The man was a little way out to sea, fishing with a net when the weight of it suddenly threatened to drag the man in and tip the boat. He wasn’t hungry, he didn’t need any food, but still he was fishing. He pulled at the net, and pulled and pulled until the veins in his arms threatened to burst and sweat misted from his tanned neck and shoulders.

The net slid into the boat, a tangle of seaweed masking the mass of limbs. He tore away the seaweed and found ten octopi, all black as night with eyes gleaming wetly. The man became excited as black octopus was a local specialty and he could sell these for quite a price. He grabbed a mallet and smacked one, two, three, four in the temple and they sagged against the smooth sun-bleached wood of the boat. He was about to smack five, six, seven, when he noticed that the octopi all had wings. Beautiful, feathery wings, clearly made for flight. The man dropped the mallet then, afraid of what he had done, or might be done to him if it was discovered.

So you’ve noticed the wings then? one octopus said. It might have said this. The man certainly heard a voice, but he hadn’t seen a mouth move.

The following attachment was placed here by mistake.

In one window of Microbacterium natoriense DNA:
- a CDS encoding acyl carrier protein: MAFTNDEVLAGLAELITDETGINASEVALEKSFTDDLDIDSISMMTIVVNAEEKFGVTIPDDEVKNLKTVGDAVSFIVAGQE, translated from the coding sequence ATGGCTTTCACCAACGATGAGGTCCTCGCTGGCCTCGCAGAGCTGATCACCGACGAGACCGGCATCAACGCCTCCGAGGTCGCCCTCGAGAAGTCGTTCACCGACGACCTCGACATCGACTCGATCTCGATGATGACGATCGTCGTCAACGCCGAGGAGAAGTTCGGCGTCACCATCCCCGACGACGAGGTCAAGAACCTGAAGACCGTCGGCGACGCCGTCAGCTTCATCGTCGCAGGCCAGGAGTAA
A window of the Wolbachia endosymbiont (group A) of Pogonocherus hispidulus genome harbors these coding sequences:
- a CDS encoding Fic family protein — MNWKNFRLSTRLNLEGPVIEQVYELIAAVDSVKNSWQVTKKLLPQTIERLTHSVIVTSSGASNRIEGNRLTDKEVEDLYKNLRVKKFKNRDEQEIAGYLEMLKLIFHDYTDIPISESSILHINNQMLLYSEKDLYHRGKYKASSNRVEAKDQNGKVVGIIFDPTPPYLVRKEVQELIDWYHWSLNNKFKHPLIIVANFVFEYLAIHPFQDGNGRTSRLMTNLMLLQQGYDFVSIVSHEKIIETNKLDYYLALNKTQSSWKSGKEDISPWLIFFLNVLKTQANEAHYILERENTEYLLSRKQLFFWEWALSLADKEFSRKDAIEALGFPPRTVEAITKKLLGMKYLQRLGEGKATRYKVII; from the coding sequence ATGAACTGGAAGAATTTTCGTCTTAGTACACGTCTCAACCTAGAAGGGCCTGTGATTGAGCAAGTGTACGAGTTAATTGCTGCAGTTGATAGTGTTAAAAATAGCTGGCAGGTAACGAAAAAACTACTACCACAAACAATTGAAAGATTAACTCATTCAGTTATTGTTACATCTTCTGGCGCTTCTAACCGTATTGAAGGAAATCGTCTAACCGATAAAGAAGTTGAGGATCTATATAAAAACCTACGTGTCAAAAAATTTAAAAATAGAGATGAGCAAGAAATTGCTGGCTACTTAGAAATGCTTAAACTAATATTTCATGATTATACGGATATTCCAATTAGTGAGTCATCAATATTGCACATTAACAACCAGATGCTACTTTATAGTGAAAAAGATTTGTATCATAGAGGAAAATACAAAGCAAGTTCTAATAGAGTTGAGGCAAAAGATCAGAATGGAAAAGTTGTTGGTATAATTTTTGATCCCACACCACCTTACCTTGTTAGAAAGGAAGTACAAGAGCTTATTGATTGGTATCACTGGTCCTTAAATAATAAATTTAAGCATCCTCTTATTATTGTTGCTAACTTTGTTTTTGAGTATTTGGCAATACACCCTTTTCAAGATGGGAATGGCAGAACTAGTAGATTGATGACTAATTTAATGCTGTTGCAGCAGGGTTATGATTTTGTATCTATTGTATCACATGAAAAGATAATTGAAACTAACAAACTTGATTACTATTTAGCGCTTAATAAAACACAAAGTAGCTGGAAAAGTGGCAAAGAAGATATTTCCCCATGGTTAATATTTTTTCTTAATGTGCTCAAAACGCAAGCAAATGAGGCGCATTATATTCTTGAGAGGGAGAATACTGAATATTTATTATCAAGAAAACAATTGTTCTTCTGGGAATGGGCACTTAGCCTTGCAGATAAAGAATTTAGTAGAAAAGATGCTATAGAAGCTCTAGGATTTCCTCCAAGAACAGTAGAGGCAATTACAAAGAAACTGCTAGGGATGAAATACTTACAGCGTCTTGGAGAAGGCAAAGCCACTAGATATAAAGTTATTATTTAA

How did you come by those wings? What use are they in the ocean? the man asked.

But the octopus responded by laughing a terrible laugh. We ate birds. We ate all the birds.

The man looked to the sky and didn’t see any birds. Perhaps what the octopus said was true. While he looked away, the octopi tried to slide back into the water, but he caught one, the one that had spoken he thought, by the tentacle and bit off its head. He ate its tentacles. He ate its wings. It tasted of ink, and night, and wind, and the cold, cold bottom of the sea, and the cold, cold pinnacle of the sky.

While the man waited to change, he wondered if he would dive down or fly up, and what creature would be coming to consume him in his new form that was sure to develop. He wondered what net he might find himself trapped in. He wondered at the hunger already developing in his gut. And the shore seemed very far away.




Evan James Sheldon’s work has appeared most recently in Barren, Cease,Cows, Foliate Oak, and Typehouse. He is an Assistant Editor for F(r)iction and the Editorial Coordinator for Brink Literacy Project. You can find him online at